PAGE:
Theobromine, also known as xantheose, is the principal alkaloid of Theobroma cacao (cacao plant). Theobromine is slightly water-soluble (330 mg/L) with a bitter taste. In industry, theobromine is used as an additive and precursor to some cosmetics. It is found in chocolate, as well as in a number of other foods, including the leaves of the tea plant, and the kola nut. It is a white or colourless solid, but commercial samples can appear yellowish.
C03BD01 (WHO) R03DA07 (WHO)
In general: Unscheduled
Hepatic demethylation and oxidation
Renal (10% unchanged, rest as metabolites)
CompTox Dashboard (EPA)
Chemical and physical data
3D model (JSmol)
CompTox Dashboard (EPA)
351 °C (664 °F; 624 K)
Solubility in water
Except where otherwise noted, data are given for materials in their standard state (at 25 °C [77 °F], 100 kPa).
Theobromine is a flat molecule, a derivative of purine. It is also classified as a dimethyl xanthine. Related compounds include theophylline, caffeine, paraxanthine, and 7-methylxanthine, each of which differ in the number or placement of the methyl groups.
Theobromine was first discovered in 1841 in cacao beans by Russian chemist A. Woskresensky. Synthesis of theobromine from xanthine was first reported in 1882 by Hermann Emil Fischer.
Theobromine is derived from Theobroma, the name of the genus of the cacao tree, with the suffix -ine given to alkaloids and other basic nitrogen-containing compounds. That name in turn is made up of the Greek roots theo (“god”) and broma (“food”), meaning “food of the gods”.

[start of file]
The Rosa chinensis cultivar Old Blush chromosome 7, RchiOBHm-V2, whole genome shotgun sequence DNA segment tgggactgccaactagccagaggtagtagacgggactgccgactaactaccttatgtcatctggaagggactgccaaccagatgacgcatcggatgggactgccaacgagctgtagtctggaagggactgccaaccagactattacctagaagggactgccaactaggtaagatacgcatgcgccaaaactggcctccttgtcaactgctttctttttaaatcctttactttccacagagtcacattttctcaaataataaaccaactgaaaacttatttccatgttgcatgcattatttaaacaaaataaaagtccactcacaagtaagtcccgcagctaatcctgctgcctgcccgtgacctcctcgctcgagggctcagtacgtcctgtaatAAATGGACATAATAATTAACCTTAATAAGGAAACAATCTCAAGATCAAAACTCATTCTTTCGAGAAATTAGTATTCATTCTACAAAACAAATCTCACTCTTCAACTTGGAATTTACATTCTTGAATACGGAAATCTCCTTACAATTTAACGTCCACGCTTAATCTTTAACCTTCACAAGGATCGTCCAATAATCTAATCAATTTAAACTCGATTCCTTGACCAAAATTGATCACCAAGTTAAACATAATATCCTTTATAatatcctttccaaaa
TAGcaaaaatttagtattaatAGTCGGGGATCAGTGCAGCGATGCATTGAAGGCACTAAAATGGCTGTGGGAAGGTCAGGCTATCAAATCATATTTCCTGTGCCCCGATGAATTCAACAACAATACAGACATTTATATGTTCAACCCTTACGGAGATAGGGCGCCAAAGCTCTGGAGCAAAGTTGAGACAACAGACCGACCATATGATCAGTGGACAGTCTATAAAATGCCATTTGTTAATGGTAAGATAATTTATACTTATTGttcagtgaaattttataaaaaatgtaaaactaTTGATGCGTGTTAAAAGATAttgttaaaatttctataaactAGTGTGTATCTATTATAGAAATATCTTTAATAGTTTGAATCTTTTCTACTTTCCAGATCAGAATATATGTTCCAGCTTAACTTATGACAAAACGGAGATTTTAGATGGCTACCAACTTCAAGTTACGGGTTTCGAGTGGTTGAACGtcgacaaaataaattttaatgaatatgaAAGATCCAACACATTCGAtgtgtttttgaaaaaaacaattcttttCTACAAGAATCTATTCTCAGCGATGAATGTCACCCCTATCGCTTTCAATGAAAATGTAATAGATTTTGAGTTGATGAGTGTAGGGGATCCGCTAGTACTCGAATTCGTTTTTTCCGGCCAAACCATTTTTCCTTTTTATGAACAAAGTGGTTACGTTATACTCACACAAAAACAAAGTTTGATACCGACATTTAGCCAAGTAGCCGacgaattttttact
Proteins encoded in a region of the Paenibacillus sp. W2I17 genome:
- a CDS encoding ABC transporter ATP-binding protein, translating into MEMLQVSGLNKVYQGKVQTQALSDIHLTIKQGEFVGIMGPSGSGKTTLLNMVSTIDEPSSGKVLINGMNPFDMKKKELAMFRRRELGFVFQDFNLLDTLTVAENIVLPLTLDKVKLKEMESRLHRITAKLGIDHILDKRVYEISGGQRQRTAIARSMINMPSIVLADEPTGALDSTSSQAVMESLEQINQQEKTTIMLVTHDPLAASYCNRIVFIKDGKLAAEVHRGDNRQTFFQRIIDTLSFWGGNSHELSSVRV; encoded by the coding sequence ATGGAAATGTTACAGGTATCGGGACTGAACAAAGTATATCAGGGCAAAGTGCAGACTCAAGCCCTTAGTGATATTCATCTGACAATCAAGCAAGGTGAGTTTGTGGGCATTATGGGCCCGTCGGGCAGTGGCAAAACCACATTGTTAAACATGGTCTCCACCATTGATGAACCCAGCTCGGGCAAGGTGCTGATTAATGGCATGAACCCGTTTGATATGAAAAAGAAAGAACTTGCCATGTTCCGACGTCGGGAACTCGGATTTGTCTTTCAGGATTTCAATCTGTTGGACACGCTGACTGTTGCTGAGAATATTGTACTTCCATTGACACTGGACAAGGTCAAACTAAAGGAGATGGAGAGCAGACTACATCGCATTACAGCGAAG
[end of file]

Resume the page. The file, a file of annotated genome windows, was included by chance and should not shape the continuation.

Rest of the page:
Despite its name, the compound contains no bromine, which is based on Greek bromos (“stench”).
A chocolate bar and molten chocolate. Chocolate is made from the cocoa bean, which is a natural source of theobromine.
Theobromine is the primary alkaloid found in cocoa and chocolate. Cocoa butter only contains trace amounts of theobromine. There are usually higher concentrations in dark than in milk chocolate.
There are approximately 60 milligrams (1 grain) of theobromine in 28 grams (1 oz) of milk chocolate, while the same amount of dark chocolate contains about 200 milligrams (3 grains). Cocoa beans naturally contain approximately 1% theobromine.
Plant species and components with substantial amounts of theobromine are:
Theobroma cacao – seed and seed coat
Theobroma bicolor – seed coat
Ilex paraguariensis – leaf
Camellia sinensis – leaf
Theobromine can also be found in trace amounts in the kola nut, the guarana berry, yerba mate (Ilex paraguariensis), Ilex vomitoria, Ilex guayusa, and the tea plant.
The mean theobromine concentrations in cocoa and carob products are:
Item Mean theobromine per 100 g
Cocoa powder 2060 mg
Cocoa beverages 266 mg
Chocolate toppings 195 mg
Chocolate bakery products 147 mg
Cocoa cereals 69.5 mg
Chocolate ice creams 62.1 mg
Chocolate milks 22.6 mg
Carob products 0.00–50.4 mg
Theobromine is a purine alkaloid derived from xanthosine, a nucleoside. Cleavage of the ribose and N-methylation yields 7-methylxanthosine. 7-Methylxanthosine in turn is the precursor to theobromine, which in turn is the precursor to caffeine.